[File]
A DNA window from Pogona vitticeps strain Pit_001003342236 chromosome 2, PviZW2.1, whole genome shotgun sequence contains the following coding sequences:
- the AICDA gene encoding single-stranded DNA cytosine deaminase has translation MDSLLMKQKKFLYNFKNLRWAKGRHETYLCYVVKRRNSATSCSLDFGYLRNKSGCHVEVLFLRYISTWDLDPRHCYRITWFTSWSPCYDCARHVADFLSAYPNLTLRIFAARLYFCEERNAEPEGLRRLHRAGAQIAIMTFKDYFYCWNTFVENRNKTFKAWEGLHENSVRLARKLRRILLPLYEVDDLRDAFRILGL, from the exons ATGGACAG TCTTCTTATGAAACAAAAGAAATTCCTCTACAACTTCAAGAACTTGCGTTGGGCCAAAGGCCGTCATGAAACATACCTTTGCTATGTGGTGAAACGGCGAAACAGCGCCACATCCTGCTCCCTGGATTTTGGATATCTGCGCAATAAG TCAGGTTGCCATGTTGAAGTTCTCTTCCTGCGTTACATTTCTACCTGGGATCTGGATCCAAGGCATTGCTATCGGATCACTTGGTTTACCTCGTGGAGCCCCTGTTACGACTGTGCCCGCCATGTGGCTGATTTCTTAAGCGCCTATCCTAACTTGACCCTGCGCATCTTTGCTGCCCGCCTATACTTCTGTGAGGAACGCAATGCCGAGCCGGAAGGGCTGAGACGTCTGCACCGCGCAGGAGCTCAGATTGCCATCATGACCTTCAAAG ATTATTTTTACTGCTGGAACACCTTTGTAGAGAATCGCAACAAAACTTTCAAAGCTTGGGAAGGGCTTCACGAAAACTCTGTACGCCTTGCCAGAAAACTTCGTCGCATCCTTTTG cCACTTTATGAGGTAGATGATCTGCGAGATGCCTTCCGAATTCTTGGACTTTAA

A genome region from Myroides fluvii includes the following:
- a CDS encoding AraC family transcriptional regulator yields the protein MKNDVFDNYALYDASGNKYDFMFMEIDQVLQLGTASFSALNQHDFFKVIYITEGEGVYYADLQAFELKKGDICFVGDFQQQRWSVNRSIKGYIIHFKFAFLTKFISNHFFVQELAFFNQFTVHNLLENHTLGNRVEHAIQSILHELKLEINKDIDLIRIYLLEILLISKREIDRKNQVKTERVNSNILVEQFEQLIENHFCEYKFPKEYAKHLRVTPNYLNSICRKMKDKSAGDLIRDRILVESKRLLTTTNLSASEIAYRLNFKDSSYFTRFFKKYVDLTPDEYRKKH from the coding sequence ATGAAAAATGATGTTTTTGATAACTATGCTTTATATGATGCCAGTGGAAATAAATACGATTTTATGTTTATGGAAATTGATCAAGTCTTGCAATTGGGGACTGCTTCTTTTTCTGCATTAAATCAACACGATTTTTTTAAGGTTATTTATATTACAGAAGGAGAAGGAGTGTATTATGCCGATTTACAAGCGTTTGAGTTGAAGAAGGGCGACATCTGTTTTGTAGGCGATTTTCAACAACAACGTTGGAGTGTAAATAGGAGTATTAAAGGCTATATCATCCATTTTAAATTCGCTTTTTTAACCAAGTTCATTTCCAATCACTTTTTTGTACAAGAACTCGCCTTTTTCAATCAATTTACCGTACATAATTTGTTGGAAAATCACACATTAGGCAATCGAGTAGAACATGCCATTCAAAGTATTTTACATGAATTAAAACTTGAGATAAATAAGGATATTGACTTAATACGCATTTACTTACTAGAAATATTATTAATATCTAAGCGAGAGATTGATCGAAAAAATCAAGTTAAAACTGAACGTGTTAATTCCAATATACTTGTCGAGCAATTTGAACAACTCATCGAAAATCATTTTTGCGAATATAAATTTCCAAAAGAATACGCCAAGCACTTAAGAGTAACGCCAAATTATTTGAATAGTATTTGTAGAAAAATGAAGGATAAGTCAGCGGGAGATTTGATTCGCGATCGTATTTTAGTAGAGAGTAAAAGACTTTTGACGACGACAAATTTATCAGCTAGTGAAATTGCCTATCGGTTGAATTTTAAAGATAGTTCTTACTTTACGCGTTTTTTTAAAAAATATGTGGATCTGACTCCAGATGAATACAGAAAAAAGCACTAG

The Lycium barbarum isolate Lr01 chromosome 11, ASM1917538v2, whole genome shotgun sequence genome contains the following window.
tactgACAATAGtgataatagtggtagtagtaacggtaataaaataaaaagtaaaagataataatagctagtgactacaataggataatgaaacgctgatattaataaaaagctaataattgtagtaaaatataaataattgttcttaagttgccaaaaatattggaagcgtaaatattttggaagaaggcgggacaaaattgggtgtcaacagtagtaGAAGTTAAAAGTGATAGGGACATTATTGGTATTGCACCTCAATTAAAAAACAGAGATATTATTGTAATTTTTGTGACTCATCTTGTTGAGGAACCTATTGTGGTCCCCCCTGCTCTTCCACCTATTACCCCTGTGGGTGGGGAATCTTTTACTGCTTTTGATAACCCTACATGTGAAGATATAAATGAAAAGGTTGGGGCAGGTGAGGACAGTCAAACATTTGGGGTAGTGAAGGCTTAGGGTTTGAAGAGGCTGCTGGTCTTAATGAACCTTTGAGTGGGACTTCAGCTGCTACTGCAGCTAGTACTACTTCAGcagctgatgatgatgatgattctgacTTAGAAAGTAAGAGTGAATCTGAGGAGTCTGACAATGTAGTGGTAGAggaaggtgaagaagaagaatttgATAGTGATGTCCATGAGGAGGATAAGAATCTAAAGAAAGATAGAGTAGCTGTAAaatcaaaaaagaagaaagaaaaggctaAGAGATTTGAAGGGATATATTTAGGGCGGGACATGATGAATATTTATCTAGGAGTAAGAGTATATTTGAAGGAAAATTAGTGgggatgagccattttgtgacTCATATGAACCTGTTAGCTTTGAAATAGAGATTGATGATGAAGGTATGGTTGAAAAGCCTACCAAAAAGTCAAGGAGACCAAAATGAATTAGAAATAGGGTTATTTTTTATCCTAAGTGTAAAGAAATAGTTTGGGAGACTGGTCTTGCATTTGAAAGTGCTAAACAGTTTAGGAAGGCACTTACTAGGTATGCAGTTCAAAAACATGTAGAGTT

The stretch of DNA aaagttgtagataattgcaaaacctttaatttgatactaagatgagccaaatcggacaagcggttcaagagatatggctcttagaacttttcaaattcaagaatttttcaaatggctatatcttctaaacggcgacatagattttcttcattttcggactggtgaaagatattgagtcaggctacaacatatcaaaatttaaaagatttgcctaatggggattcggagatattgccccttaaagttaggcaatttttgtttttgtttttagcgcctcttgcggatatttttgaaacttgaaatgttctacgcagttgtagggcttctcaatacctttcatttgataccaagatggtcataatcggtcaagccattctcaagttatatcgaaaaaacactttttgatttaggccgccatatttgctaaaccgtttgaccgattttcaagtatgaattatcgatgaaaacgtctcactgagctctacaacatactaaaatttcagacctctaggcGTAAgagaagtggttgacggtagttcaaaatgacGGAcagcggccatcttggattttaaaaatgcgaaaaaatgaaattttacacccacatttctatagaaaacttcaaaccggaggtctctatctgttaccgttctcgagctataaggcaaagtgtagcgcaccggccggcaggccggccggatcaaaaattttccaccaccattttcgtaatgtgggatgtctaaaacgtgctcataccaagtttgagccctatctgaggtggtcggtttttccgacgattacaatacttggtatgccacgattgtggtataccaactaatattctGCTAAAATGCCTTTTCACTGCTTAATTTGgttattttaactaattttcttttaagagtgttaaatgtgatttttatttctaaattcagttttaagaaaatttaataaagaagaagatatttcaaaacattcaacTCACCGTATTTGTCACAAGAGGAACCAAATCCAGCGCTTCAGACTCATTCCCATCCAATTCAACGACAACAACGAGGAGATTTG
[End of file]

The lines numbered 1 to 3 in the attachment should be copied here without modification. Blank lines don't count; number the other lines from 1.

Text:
A DNA window from Pogona vitticeps strain Pit_001003342236 chromosome 2, PviZW2.1, whole genome shotgun sequence contains the following coding sequences:
- the AICDA gene encoding single-stranded DNA cytosine deaminase has translation MDSLLMKQKKFLYNFKNLRWAKGRHETYLCYVVKRRNSATSCSLDFGYLRNKSGCHVEVLFLRYISTWDLDPRHCYRITWFTSWSPCYDCARHVADFLSAYPNLTLRIFAARLYFCEERNAEPEGLRRLHRAGAQIAIMTFKDYFYCWNTFVENRNKTFKAWEGLHENSVRLARKLRRILLPLYEVDDLRDAFRILGL, from the exons ATGGACAG TCTTCTTATGAAACAAAAGAAATTCCTCTACAACTTCAAGAACTTGCGTTGGGCCAAAGGCCGTCATGAAACATACCTTTGCTATGTGGTGAAACGGCGAAACAGCGCCACATCCTGCTCCCTGGATTTTGGATATCTGCGCAATAAG TCAGGTTGCCATGTTGAAGTTCTCTTCCTGCGTTACATTTCTACCTGGGATCTGGATCCAAGGCATTGCTATCGGATCACTTGGTTTACCTCGTGGAGCCCCTGTTACGACTGTGCCCGCCATGTGGCTGATTTCTTAAGCGCCTATCCTAACTTGACCCTGCGCATCTTTGCTGCCCGCCTATACTTCTGTGAGGAACGCAATGCCGAGCCGGAAGGGCTGAGACGTCTGCACCGCGCAGGAGCTCAGATTGCCATCATGACCTTCAAAG ATTATTTTTACTGCTGGAACACCTTTGTAGAGAATCGCAACAAAACTTTCAAAGCTTGGGAAGGGCTTCACGAAAACTCTGTACGCCTTGCCAGAAAACTTCGTCGCATCCTTTTG cCACTTTATGAGGTAGATGATCTGCGAGATGCCTTCCGAATTCTTGGACTTTAA

A genome region from Myroides fluvii includes the following: